7. molonglo says:

    Thanks Eileen – you cleared up 27a for me (I thought it might be POLE reversed). Struggled with the SW corner but 26a then led to –TIC for 16d which was a nice clue. A couple of others, though, seemed forced – the ones you mentioned plus the nurse in 12a (verb, 3rd person singular and 8d’s ‘flourished’ (subject missing?).

  8. William says:

    Thank you Eileen, enjoyed this.

    Loved ANTELOPE and DEADLOCK – both very smooth.

    With Gaufrid’s indulgence, could I take the opportunity to ask Monica if there is anything we could do to help the poor blighters in Queensland? They really are in dire straits.

  9. Robi says:

    Thanks Arachne and Eileen. As you said, something for everyone – good to see a few science answers included. A delightful puzzle.

    Like molonglo@7, I got 27 by thinking of pole (rearranged) for stake and thinking that ‘ante’ was some wordplay for ‘anti’ (on the contrary) ………. oh well, it provided the correct solution albeit in an incorrect way.

    Just couldn’t get the wordplay of 1a – it had to be CENOTAPH because of the definition and I thought ‘tap’ could mean local as in pub, leaving ENOH as some obscure acronym for a European agreement (or a Cameroonian football midfielder !?). I need to look out for reversals more often!

  10. pommers says:

    I enjoyed this one so thanks Arachne, and Eileen for the blog.

    Regarding comments 3 and 4. An ion is an atom or group of atoms with either one or more electrons missing, leaving a positive charge, or extra electrons added giving a negative charge. If particle is OK for atom then it certainly is for ion IMHO. (sorry – I’m was a chemist when younger).

  11. Roger says:

    Thanks Eileen ~ and a somewhat belated Happy New Year to one and all. Was entertained by Arachne today but tend to agree with molonglo (@7) that there’s something not quite right with 12a. As the clue says, “nurse doesn’t work”.

  12. liz says:

    Thanks for the blog, Eileen, and for clearing up a few places where I missed the wordplay — 27ac and 6dn, for example. Lots of good surfaces here, I thought. 18ac was probably my favourite!

  13. Dave H says:

    Thanks Eileen
    One of my occasional contributions to the site, re 12a I took “nurse” to be the hidden word indicator ie to harbour or support, with “doesn’t work hard” as the definition.
    Very enjoyable crossword however as an online participant only of the Guardian Crossword site I have never heard of Polly Tonybee and neded help with the anagram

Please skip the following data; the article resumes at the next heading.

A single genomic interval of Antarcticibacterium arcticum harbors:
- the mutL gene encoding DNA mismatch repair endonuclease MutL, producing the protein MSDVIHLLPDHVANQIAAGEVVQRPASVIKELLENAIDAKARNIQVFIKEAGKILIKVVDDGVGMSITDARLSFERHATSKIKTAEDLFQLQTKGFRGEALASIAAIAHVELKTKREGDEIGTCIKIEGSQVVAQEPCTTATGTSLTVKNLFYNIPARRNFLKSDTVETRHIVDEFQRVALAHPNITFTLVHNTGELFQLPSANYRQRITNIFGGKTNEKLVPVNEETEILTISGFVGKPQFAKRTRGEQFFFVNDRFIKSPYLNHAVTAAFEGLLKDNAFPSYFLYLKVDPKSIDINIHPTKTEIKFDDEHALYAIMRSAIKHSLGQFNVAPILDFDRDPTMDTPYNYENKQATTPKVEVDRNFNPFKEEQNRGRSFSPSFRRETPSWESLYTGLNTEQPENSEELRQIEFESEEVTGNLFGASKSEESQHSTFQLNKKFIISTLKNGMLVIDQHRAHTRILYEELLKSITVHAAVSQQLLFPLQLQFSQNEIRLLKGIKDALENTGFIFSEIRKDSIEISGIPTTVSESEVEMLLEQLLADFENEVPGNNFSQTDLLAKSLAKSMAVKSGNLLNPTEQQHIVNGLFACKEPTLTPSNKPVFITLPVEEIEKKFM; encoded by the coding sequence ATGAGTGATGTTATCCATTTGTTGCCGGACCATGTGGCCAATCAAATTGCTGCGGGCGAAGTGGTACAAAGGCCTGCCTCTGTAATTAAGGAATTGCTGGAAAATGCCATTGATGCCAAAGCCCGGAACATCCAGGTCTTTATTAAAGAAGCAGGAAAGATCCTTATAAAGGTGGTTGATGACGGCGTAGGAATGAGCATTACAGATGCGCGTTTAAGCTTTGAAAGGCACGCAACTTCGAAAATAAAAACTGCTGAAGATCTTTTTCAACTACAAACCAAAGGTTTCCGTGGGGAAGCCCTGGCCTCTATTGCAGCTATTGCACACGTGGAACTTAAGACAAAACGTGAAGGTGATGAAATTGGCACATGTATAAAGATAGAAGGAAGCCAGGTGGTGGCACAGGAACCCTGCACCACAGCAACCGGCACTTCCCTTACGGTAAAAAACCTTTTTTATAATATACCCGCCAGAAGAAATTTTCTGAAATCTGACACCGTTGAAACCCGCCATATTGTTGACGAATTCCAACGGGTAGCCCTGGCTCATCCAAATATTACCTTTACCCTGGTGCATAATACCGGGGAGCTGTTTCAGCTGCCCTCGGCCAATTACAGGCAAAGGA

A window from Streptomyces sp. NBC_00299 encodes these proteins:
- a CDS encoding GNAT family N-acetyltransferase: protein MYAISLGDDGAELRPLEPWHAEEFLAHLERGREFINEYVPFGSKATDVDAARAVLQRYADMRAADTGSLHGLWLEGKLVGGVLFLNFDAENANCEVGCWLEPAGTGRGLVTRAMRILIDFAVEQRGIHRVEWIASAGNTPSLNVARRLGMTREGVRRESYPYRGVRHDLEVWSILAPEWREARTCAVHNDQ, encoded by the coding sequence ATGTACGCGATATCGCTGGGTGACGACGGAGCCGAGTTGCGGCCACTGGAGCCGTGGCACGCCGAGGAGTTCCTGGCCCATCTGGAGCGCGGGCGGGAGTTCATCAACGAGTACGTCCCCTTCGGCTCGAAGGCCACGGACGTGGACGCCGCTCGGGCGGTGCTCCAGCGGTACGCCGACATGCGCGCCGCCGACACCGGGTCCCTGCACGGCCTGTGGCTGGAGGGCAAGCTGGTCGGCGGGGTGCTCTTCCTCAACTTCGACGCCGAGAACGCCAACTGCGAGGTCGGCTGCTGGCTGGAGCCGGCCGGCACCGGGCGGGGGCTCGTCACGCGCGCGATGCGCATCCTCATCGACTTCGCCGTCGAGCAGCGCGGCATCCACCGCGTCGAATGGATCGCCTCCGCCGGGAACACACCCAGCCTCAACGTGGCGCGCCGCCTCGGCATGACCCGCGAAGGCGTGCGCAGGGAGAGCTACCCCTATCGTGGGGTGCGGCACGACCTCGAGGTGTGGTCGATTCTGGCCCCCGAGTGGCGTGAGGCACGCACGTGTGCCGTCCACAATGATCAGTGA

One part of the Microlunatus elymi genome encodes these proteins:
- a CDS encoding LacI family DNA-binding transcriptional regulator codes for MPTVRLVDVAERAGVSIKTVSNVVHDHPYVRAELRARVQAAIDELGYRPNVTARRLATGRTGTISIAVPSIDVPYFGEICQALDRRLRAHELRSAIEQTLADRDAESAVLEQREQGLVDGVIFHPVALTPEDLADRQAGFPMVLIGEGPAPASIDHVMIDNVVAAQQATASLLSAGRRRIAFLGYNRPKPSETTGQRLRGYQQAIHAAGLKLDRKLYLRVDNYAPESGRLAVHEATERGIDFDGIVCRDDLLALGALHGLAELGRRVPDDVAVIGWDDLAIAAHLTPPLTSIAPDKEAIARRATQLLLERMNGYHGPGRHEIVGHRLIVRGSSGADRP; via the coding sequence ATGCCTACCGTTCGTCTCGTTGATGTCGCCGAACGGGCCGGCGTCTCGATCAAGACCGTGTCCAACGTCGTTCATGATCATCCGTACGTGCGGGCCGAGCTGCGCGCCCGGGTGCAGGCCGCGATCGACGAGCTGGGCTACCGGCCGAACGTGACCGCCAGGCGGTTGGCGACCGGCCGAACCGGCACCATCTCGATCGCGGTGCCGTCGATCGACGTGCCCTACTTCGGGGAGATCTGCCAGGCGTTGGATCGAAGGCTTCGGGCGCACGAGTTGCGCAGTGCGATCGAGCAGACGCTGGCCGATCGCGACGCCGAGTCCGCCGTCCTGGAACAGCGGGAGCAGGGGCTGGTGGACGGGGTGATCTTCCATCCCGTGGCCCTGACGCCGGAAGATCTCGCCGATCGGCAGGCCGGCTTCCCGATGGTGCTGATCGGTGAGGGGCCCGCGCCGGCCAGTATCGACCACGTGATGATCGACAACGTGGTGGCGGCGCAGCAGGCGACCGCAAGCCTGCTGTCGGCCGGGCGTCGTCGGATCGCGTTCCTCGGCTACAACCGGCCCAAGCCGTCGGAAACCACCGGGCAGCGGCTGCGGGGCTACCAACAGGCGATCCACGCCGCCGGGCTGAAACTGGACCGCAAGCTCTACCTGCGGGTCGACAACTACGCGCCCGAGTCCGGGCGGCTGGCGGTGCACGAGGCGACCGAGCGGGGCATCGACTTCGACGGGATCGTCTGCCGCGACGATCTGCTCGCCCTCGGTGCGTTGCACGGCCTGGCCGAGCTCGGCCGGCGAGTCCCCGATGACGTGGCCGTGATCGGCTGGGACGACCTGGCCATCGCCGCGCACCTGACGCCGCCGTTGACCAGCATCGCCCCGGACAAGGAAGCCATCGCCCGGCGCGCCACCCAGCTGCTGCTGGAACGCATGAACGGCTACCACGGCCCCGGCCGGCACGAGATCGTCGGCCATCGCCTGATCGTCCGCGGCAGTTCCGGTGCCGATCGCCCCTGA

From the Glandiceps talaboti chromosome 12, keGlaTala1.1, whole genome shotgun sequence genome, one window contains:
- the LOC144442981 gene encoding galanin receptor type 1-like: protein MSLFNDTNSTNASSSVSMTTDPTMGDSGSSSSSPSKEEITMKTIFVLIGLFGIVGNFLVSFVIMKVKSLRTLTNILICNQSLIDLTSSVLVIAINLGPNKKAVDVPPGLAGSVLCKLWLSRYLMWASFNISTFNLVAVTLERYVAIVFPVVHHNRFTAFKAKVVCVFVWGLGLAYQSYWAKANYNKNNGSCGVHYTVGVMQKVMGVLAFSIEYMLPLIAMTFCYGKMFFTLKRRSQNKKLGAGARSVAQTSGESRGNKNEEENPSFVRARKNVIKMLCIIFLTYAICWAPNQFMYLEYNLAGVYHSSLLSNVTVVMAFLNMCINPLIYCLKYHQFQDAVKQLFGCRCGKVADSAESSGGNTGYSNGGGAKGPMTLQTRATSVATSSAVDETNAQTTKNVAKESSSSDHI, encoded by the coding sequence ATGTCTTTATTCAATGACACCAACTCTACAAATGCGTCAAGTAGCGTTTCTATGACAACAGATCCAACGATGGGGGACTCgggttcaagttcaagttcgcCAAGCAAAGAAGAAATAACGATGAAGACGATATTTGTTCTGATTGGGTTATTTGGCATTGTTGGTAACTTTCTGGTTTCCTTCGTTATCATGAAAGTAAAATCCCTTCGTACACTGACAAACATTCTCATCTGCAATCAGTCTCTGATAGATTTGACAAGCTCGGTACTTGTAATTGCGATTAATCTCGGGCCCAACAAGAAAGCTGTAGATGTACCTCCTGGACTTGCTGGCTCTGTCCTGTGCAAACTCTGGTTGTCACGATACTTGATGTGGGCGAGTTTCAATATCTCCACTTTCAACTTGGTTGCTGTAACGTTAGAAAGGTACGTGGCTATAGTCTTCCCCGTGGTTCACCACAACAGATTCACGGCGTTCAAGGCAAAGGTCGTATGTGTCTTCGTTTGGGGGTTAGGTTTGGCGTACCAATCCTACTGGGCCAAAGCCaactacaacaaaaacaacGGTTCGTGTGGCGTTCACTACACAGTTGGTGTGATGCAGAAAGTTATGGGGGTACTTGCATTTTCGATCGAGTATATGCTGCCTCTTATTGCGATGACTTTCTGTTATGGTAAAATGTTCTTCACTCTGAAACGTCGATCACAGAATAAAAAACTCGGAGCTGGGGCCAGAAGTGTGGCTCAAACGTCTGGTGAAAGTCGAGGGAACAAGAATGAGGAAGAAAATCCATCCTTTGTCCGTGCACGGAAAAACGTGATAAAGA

14. Eileen says:

    Thanks, Dave H – that’s how I took 12ac but I agree with molonglo and Roger that the syntax dooesn’t quite work. It would if the answer were IDLE and the containment / hidden indicator ‘nurses’ [don't work hard]. Or, I suppose, at a stretch, you could read ‘nurse’ as an imperative.

    From the Guardian website:

    “Polly Toynbee is a columnist for the Guardian. She was formerly BBC social affairs editor, columnist and associate editor of the Independent, co-editor of the Washington Monthly and a reporter and feature writer for the Observer.”

    I tried – without success – to remember her perhaps conducting a solitary campaign against a poet, to make it an almost &lit! As K’s D says, it was very nice to see her included.

  15. tupu says:

    Thanks Eileen and Arachne

    A nice puzzle which I’ve had to complete in a hurry between spells of trying to get Windows working on my PC.

    I completed this correctly but for some reason could not parse rare earth properly. Thanks for that and for proper reading of punch in 1d.

    re 12a. Weve seen this sort of thing before. The two words ‘paid’ and ‘less’ nurse idles. But I seem to remember there were different views about such a reading before.

  16. Eileen says:

    Hi tupu

    “re 12a. Weve seen this sort of thing before. The two words ‘paid’ and ‘less’ nurse idles.”

    Many thanks: you’re quite right – that works. :-)

  17. Martin H says:

    hi tupu – put an imaginary list-indicating comma in and pretend it’s a newspaper headline: ‘paid, less nurse……’, as you might read ‘Woakes, Shahzad survive last over to win…..’ I’m not sure I like it but it’s nothing out of the ordinary.

  18. Stella Heath says:

    Thanks Eileen and Arachne, and to tupu for putting my thoughts into words re ‘nurse’ :)